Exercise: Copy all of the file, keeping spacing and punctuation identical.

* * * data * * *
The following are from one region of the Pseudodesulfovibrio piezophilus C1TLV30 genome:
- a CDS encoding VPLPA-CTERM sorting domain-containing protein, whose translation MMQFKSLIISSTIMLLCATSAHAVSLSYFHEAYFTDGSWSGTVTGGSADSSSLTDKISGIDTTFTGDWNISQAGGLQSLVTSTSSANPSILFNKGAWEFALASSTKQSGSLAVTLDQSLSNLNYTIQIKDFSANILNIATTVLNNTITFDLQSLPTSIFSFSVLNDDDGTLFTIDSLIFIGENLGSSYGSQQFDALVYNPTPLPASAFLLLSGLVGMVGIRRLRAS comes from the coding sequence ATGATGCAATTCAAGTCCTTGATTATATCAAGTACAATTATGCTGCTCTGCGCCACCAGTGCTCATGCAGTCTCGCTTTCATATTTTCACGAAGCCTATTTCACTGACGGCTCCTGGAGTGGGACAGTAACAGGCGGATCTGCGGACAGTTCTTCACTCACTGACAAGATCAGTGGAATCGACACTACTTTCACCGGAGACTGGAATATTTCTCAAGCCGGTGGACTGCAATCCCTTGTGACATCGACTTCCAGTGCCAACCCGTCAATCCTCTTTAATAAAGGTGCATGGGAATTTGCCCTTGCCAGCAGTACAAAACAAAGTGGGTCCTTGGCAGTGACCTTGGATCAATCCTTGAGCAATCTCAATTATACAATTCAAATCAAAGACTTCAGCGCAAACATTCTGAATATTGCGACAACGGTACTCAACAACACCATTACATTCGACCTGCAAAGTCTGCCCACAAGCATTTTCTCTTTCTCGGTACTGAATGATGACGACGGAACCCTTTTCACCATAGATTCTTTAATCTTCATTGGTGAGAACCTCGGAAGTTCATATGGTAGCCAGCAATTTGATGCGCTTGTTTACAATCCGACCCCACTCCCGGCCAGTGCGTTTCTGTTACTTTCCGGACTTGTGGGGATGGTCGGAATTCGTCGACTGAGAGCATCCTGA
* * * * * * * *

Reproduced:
The following are from one region of the Pseudodesulfovibrio piezophilus C1TLV30 genome:
- a CDS encoding VPLPA-CTERM sorting domain-containing protein, whose translation MMQFKSLIISSTIMLLCATSAHAVSLSYFHEAYFTDGSWSGTVTGGSADSSSLTDKISGIDTTFTGDWNISQAGGLQSLVTSTSSANPSILFNKGAWEFALASSTKQSGSLAVTLDQSLSNLNYTIQIKDFSANILNIATTVLNNTITFDLQSLPTSIFSFSVLNDDDGTLFTIDSLIFIGENLGSSYGSQQFDALVYNPTPLPASAFLLLSGLVGMVGIRRLRAS comes from the coding sequence ATGATGCAATTCAAGTCCTTGATTATATCAAGTACAATTATGCTGCTCTGCGCCACCAGTGCTCATGCAGTCTCGCTTTCATATTTTCACGAAGCCTATTTCACTGACGGCTCCTGGAGTGGGACAGTAACAGGCGGATCTGCGGACAGTTCTTCACTCACTGACAAGATCAGTGGAATCGACACTACTTTCACCGGAGACTGGAATATTTCTCAAGCCGGTGGACTGCAATCCCTTGTGACATCGACTTCCAGTGCCAACCCGTCAATCCTCTTTAATAAAGGTGCATGGGAATTTGCCCTTGCCAGCAGTACAAAACAAAGTGGGTCCTTGGCAGTGACCTTGGATCAATCCTTGAGCAATCTCAATTATACAATTCAAATCAAAGACTTCAGCGCAAACATTCTGAATATTGCGACAACGGTACTCAACAACACCATTACATTCGACCTGCAAAGTCTGCCCACAAGCATTTTCTCTTTCTCGGTACTGAATGATGACGACGGAACCCTTTTCACCATAGATTCTTTAATCTTCATTGGTGAGAACCTCGGAAGTTCATATGGTAGCCAGCAATTTGATGCGCTTGTTTACAATCCGACCCCACTCCCGGCCAGTGCGTTTCTGTTACTTTCCGGACTTGTGGGGATGGTCGGAATTCGTCGACTGAGAGCATCCTGA